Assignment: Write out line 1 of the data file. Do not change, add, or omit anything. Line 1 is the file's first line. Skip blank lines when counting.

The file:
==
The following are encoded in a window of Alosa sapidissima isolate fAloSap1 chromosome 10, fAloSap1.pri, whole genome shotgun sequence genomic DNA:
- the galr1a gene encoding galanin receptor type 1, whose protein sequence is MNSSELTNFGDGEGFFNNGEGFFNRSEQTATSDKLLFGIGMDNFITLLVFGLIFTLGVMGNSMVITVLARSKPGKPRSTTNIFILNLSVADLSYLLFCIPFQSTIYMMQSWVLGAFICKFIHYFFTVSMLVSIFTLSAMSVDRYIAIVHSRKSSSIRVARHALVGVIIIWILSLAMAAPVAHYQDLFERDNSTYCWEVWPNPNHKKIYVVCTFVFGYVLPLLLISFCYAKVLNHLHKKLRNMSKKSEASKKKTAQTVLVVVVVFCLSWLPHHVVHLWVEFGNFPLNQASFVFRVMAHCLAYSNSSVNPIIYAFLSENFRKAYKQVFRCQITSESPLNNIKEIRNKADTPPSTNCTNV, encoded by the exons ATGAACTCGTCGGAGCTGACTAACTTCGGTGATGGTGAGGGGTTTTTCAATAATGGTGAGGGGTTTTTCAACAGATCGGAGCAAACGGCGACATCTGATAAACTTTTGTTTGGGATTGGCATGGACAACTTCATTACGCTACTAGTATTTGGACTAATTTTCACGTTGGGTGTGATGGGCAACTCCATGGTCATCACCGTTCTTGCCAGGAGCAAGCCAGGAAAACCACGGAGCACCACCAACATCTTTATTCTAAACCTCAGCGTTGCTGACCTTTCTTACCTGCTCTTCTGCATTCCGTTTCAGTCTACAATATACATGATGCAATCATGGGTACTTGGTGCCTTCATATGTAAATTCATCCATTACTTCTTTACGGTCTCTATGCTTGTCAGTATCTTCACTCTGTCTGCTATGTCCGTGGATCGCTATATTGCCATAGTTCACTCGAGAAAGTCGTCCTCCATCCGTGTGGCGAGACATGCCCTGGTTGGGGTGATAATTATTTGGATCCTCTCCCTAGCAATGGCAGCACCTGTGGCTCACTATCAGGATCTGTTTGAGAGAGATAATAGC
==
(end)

The following are encoded in a window of Alosa sapidissima isolate fAloSap1 chromosome 10, fAloSap1.pri, whole genome shotgun sequence genomic DNA: